By Alejandro Martínez
During a shareholders' meeting for the Chilean newspaper La Nación, government representatives, who control 69 percent of the company's shares, voted to close and liquidate the storied newspaper on Monday, Sept. 24, reported the EFE news agency. The decision puts an end to the 95-year-old newspaper and leaves 117 people without work.
Unions and minority shareholders opposed the decision. EFE reported that the private company Colliguay, owner of 31 percent of the newspaper's shares, plans to sue the State because "there are no economic reasons to justify the decision to close the company." A representative for the unions said they would appear in court to block the move.
The Chilean Union of Journalists said that President Sebastián Piñera, of the center-right Renovación Nacional, demonstrated his intentions to close the newspaper before assuming the presidency in 2010. Piñera accused the newspaper of operating like a "propaganda factory" for the center-left coalition that governed the country between 1990 and 2010, reported EFE.
"For 20 years, after the return of democracy, we have seen a newspaper that has always been under the subordination of the government. We believe this is not fair and that the government does not need its own media companies," presidential spokesman Andrés Chadwick told the AFP.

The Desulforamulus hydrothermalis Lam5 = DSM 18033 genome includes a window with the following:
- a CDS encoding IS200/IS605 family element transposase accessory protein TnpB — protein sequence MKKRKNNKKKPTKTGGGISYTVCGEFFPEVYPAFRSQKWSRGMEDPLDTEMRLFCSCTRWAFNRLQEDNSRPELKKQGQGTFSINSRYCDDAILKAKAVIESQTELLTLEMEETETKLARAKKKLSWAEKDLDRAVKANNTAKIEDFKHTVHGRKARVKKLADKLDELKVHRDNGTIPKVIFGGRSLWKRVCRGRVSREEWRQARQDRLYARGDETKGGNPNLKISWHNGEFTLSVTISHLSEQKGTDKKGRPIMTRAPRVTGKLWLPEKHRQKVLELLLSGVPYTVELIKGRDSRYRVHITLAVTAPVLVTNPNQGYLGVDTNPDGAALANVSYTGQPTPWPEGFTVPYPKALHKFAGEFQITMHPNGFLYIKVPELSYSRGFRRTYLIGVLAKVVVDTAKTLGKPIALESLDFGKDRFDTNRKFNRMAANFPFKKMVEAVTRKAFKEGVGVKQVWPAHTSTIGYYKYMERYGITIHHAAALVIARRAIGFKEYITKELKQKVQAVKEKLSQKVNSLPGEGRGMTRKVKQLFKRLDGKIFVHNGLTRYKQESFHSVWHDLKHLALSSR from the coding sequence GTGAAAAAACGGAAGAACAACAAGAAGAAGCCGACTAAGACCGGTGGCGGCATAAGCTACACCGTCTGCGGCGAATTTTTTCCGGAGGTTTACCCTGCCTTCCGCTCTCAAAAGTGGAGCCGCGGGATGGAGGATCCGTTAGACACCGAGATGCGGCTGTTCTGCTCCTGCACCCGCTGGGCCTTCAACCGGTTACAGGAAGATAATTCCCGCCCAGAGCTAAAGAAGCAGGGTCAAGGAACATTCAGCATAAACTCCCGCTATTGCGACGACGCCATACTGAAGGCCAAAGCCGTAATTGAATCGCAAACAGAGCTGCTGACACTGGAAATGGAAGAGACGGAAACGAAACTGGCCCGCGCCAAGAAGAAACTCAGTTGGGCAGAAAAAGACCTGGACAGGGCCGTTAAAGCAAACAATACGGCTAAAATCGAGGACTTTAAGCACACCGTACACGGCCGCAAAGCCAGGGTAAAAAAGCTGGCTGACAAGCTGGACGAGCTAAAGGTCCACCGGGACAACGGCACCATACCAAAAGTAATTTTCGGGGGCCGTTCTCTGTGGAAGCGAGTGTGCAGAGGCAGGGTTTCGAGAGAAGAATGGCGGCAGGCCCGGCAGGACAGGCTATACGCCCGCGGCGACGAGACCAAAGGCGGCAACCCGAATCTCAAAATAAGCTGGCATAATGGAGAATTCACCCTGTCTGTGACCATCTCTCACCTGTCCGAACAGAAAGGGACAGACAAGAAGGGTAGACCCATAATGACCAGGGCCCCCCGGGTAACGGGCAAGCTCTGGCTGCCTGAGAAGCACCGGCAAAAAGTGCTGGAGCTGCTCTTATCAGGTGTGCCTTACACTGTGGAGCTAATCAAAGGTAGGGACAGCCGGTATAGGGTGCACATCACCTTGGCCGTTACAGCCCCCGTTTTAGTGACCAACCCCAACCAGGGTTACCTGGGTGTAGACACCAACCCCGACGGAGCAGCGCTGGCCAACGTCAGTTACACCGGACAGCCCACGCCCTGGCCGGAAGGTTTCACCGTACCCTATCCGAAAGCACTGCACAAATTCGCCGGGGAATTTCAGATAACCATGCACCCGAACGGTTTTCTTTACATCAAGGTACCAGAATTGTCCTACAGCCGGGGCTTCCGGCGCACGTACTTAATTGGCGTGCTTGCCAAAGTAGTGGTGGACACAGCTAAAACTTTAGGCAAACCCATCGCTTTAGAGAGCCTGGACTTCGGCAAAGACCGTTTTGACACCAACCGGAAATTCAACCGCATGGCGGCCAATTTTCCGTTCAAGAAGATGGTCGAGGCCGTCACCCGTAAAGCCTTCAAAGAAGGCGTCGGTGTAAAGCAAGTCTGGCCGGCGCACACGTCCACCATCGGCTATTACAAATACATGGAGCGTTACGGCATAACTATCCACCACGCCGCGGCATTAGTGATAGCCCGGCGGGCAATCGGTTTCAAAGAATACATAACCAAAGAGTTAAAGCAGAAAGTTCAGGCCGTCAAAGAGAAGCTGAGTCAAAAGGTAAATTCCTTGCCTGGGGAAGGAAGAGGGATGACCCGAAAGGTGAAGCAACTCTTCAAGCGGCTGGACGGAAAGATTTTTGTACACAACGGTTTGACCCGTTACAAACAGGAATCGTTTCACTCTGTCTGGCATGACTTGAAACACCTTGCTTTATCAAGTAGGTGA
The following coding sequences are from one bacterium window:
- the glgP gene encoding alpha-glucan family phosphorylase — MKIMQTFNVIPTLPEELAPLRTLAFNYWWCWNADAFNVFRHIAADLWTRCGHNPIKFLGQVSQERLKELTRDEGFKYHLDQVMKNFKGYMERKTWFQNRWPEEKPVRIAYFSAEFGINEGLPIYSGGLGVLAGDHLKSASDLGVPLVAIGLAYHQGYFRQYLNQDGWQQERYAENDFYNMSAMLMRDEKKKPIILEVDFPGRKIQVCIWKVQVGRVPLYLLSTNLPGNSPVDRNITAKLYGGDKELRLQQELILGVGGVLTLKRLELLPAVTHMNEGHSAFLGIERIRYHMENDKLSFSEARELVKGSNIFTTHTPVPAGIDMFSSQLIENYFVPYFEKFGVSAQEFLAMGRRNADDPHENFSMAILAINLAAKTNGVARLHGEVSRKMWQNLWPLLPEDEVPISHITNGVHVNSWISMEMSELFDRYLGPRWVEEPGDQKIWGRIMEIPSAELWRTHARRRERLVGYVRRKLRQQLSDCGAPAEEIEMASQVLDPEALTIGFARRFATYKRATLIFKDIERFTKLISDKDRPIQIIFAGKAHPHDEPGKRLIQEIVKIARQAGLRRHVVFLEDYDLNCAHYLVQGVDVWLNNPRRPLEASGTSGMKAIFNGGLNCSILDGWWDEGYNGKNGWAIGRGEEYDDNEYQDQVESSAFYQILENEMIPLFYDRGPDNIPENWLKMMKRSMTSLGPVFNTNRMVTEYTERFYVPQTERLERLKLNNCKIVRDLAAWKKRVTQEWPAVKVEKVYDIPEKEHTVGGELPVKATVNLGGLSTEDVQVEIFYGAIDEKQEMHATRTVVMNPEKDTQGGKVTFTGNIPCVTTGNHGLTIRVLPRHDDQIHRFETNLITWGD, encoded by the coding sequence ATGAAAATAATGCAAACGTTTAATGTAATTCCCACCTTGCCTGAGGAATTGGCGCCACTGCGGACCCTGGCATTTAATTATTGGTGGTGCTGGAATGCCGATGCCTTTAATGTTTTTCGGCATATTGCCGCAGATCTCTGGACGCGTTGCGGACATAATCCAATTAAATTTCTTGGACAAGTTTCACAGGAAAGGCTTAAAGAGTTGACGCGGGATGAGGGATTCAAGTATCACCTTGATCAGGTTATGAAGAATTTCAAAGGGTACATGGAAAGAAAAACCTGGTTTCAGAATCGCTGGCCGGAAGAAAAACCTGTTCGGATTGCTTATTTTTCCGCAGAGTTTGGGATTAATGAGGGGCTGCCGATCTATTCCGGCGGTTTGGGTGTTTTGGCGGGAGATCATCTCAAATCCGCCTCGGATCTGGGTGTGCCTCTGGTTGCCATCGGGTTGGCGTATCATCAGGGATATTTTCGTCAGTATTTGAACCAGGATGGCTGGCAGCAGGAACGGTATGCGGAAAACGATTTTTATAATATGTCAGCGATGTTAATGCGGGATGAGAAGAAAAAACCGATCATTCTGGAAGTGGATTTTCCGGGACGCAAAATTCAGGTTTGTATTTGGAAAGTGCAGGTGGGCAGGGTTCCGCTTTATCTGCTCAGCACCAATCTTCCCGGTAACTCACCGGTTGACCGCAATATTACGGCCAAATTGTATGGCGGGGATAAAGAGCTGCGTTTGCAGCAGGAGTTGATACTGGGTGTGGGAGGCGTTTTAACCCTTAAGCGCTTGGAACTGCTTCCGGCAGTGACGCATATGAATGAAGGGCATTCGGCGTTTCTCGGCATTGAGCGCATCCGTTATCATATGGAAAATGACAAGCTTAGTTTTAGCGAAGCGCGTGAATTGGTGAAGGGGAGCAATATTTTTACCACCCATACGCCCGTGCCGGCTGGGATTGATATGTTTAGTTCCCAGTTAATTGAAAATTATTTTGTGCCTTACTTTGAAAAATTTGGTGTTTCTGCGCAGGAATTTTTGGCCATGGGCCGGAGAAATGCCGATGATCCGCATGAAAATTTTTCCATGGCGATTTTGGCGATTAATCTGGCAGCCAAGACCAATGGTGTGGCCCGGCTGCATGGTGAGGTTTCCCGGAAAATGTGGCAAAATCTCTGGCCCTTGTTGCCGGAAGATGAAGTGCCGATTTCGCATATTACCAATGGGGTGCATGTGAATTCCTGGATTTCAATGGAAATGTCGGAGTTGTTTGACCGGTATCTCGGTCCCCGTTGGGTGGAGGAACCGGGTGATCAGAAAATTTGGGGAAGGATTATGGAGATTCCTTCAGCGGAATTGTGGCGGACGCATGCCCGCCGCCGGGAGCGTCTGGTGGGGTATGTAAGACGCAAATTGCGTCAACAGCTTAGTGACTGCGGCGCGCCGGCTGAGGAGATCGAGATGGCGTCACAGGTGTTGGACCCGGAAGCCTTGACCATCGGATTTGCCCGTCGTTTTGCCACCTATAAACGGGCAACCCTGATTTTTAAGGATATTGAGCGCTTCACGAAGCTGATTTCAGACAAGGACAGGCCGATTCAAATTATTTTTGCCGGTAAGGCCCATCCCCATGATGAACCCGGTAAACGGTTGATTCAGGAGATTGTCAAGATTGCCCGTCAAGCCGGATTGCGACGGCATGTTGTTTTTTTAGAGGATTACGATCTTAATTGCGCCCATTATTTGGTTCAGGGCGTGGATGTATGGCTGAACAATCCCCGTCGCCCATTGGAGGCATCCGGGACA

In an interview with CNN Chile, journalist for La Nación Jorge Escalante described the decision as "political revenge by the Piñera government."
The leader of the newspaper's workers, Nancy Arancibia, told the Associated Press that the decision will further increase media consolidation in the country, currently dominated by two companies.
"The newspaper is not going to disappear tomorrow but obviously the concentration of the printed press will tighten more because you don't have any media that reports differently from the two conglomerates that exist today," she said.
The newspaper La Nación was founded in 1917 and is located in front of the Palacio de la Moneda, the seat of government. Since 2010, La Nación has operated as an exclusively online publication after the president canceled its print version, citing economic problems.
Note from the editor: This story was originally published by the Knight Center’s blog Journalism in the Americas, the predecessor of LatAm Journalism Review.